Socialist Worker

CD round-up

by Martin Smith
Issue No. 1943

African Spirits: spiritual jazz

African Spirits: spiritual jazz

African Spirits
Various artists
Soul Brother

In 1995 the John Coltrane disciple Pharoah Sanders sang the refrain, “Our roots began in Africa.” He was recreating a form of music that developed in the late 1960s, known as “spiritual jazz”.

This album gives a taste of this by bringing together ten wonderful tracks by artists such as Archie Shepp, African Liberation Arts Ensemble and Carlos Garnett.

It draws its influences from traditional African rhythms, but combines these with jazz sounds. This music is warm, melodic, uplifting, and groove-driven.

This is also music that grew out of the Black Power movement. It is full of the imagery of pride and anti-colonial struggle.

The Corner

What do you get if you cross Common — a key US hip-hop artist who rejects violence and “bling culture” — with Kanye West, the most exciting hip-hop producer in a decade?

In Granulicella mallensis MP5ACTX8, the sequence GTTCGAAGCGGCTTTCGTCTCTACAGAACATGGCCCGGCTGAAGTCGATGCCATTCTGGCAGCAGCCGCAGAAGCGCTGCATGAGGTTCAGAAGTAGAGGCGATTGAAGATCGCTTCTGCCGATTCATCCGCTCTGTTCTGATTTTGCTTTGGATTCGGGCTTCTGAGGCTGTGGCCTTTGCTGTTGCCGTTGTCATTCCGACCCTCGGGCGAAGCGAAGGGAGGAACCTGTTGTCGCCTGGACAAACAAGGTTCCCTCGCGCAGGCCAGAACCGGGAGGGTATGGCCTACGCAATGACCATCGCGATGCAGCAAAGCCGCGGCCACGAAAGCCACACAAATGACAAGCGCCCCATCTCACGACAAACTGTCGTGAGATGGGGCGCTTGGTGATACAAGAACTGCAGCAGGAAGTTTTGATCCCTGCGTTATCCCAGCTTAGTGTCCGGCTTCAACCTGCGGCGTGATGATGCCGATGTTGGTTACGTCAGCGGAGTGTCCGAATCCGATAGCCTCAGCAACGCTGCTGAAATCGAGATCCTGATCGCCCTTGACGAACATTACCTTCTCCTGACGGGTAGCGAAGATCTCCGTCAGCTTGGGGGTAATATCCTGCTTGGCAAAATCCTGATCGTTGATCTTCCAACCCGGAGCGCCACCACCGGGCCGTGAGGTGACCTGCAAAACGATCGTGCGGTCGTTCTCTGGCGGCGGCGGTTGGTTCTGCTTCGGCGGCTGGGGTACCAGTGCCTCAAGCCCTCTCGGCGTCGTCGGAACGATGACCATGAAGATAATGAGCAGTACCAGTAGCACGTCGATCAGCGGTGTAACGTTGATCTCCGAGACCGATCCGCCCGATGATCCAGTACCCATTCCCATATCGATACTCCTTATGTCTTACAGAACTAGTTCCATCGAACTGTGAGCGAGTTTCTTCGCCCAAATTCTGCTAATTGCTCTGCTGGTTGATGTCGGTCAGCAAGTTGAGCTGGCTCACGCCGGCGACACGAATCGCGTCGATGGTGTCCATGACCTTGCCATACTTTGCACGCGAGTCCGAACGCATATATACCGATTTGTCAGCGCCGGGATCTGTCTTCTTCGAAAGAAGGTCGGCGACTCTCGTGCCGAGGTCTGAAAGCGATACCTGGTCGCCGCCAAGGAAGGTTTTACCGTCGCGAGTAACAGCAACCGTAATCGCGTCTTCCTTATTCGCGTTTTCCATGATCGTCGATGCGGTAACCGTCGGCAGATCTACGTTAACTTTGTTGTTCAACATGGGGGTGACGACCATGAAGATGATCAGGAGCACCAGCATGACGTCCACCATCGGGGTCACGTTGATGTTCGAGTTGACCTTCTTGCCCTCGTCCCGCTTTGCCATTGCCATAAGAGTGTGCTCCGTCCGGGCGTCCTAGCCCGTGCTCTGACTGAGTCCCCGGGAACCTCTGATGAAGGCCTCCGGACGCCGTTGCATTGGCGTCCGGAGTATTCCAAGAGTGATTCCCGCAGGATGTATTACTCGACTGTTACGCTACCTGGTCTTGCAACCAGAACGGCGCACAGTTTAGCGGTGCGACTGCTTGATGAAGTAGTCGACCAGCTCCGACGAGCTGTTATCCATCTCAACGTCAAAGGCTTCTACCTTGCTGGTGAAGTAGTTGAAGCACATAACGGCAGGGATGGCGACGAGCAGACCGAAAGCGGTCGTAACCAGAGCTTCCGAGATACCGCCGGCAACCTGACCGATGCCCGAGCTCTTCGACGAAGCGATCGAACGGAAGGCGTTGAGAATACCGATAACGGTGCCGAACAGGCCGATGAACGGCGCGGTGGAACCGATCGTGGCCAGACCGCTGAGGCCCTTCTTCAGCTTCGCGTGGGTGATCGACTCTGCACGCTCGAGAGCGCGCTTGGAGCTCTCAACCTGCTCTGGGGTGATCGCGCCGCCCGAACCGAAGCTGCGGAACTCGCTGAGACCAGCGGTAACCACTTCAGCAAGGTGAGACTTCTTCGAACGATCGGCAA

You get the brilliant new single “The Corner”. This track will appear on the forthcoming Common album BE.

Kaiser Chiefs

Something very bad happened to pop music in Britain in 1995. Bands were encouraged to drape themselves in the Union Jack and sing the praises of New Labour.

But don’t be fooled by the Kaiser Chiefs’ self proclaimed love of Britpop. Alongside the bouncy anthems, their new album features urban tales of Saturday night violence and drunken exploits.

Tracks like “I Predict a Riot” and “What Did I Ever Give You?” capture Blair’s Britain perfectly and show up Cool Britannia as nothing but an empty promise.

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Sat 19 Mar 2005, 00:00 GMT
Issue No. 1943
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